An American Enema

Ed Raymond

Why Does A Once-Free Drug Now Cost $375,000 A Year? Easy In The U.S.!

It was only a matter of time. It had to happen. The American health care “system” that costs Americans twice as much as in any other developed country is now having another war over money—and it’s ironically appropriate it’s over human excrement. The money war is between drug companies and doctors and patients over a procedure called fecal microbiota transplants. It’s a revolutionary treatment that has sometimes been a home remedy. About 500,000 Americans get bacterial infections called Clostridioides difficule each year that kills about 30,000. Because of the money battle the Fecal Transplant Foundation has been created to protect patient interests. Catherine Duff (that’s her real name in case you think she adopted it from a body part!) defends possible patients for a transplant this way: “People have good reason to worry because for many patients, fecal transplants are a matter of life and death. The concern is that corporate greed will get in the way of patient access.”

The process involves transferring fecal matter from healthy people to the bowels of victims having the dangerous infection. The transplant restores the “good” community of gut microbes that may have been killed off by antibiotics or other factors. The fecal transplant has been around for about a decade. It has an 80% success rate and sometimes patients feel better within hours of receiving a transplant. Actually Ms. Duff was cured of the infection by a transplant conducted at home with an enema, saline, and her husband’s excrement. He blended his own stool and the mixture in their kitchen blender!

Drug companies and investors are salivating over all the money to be made if they can get the FDA to come up with some fancy regulations that will only approve fecal transplants controlled by Big Pharma. Scientists believe that other ailments and physical disorders may be treated with transplants of healthy materials and substances transplanted to patients. Obesity, autism, ulcerative colitis, Alzheimer’s, and possibly Parkinson’s come to mind. It will be interesting to see if drug companies can turn healthy excrement and other substances into big drug profits.

Medical Debt Is Still The Number One Cause Of Family Bankruptcies

As of this year Americans owe $750 billion to medical providers and to secondary bill collection agencies. Hundreds of millions of dollars worth of debt can be purchased for pennies on the dollar. As an example, two New York women paid $12,500 for $1.5 billion in overdue medical debt owed by 1,284 New York residents. Almost all of this debt is owed by people who earn less than double the federal poverty level. The poverty level for a family of four is slightly over $24,000. Americans will be harassed constantly by collectors of unpaid debt for partial payment.

Over 65% of personal bankruptcies are caused by medical bills families can’t pay. The total is increasing. Between 2013 and 2016 medical bills accounted for 58% of personal bankruptcies. About 530,000 American families have their finances wiped out each year because of high medical costs.
A study by the Consumer Bankruptcy Project (CBP) has concluded: “For middle-class Americans health insurance offers little protection. Most people have policies with so many loopholes, copayments, and deductibles that illness can put a family in the poorhouse. And even the best job-based health insurance often vanishes when prolonged illness causes job loss-just when families need it most.” And currently about 34 million Americans have no health insurance at all. In 2018 Americans borrowed $88 billion to pay medical debt and one in four skipped care because of excessive cost. This means that each American owes $272 just in finance costs. The director of the CBP says: “Bankruptcy may provide a fresh start, but it comes at a high financial and emotional cost for those who file. Filing for bankruptcy can stop the financial bleeding that the healthcare system imposes, but curing that system’s ills is the only lasting solution.”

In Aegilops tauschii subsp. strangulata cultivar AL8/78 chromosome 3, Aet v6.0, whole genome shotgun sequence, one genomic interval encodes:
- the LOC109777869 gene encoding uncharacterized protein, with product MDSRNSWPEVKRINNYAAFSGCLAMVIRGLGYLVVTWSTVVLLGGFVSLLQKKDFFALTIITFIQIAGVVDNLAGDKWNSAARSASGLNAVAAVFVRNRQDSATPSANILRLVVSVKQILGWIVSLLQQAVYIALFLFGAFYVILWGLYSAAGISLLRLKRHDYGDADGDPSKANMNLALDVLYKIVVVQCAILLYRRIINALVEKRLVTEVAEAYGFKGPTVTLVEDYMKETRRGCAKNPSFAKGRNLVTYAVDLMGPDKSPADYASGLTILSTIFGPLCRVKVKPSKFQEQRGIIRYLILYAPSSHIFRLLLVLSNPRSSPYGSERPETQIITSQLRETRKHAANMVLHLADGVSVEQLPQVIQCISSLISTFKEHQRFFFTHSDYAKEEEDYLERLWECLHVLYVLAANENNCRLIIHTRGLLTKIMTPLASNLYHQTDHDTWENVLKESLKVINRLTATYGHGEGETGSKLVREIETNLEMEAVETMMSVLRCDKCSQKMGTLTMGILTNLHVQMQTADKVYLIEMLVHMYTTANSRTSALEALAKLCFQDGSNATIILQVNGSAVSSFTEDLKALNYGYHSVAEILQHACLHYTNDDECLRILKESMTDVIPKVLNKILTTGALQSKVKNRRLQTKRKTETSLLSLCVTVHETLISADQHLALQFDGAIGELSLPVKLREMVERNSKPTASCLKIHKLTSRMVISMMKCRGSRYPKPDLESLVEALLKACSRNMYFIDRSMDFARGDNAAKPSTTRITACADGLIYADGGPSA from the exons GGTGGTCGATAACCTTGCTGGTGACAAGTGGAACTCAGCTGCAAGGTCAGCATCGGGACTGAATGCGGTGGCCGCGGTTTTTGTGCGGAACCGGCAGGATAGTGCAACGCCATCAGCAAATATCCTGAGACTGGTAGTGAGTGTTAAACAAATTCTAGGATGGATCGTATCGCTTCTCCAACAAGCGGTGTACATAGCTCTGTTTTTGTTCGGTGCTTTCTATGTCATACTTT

How Do The Drug Companies Make All This Money? Because Politicians Let Them

Five of the top eight most profitable large companies in America are drug companies. The three others are Facebook, McDonalds, and Apple. The five largest made nearly $60 billion in profits in 2018—and their CEOs collectively made over $113 million in compensation. The leader of the most profitable is Gilead Sciences at 49.7%. The four others: Abbvie--29.9%, Pfizer—26.9%, Eli Lilly—22%, and Bristol-Meyers Squibb—20.9%. The net profit margin of the manufacturer of generic drugs is 18.2%, of brand-name drugs 28.1%. Currently 44 states are suing the major drug companies for conspiring to establish higher prices for more than 100 generic drugs. It should be an interesting case. Here is one way Big Pharma makes a lot of money on older drugs.  

The drug Firdapse has been around for years and is used to treat a rare neuromuscular disorder which affects about one in 100,000 people. It used to be provided free by a New Jersey drug company under the FDA’s “compassionate use” program for experimental drugs. But that is no more. Catalyst Pharmaceuticals received approval of the drug for general use from the FDA and will be able to market the drug for several years. A price was announced last December—only $375,000 a year! Senator Bernie Sanders challenged the price: “Catalyst’s decision to set the annual list price at $375,000 is not only a blatant fleecing of American taxpayers, but is also an immoral exploitation of patients who need this medication.” GoodRX, a tracker and adviser on drug prices, has found that 20 outpatient drugs have a list price of over $25,000 for a one-month supply.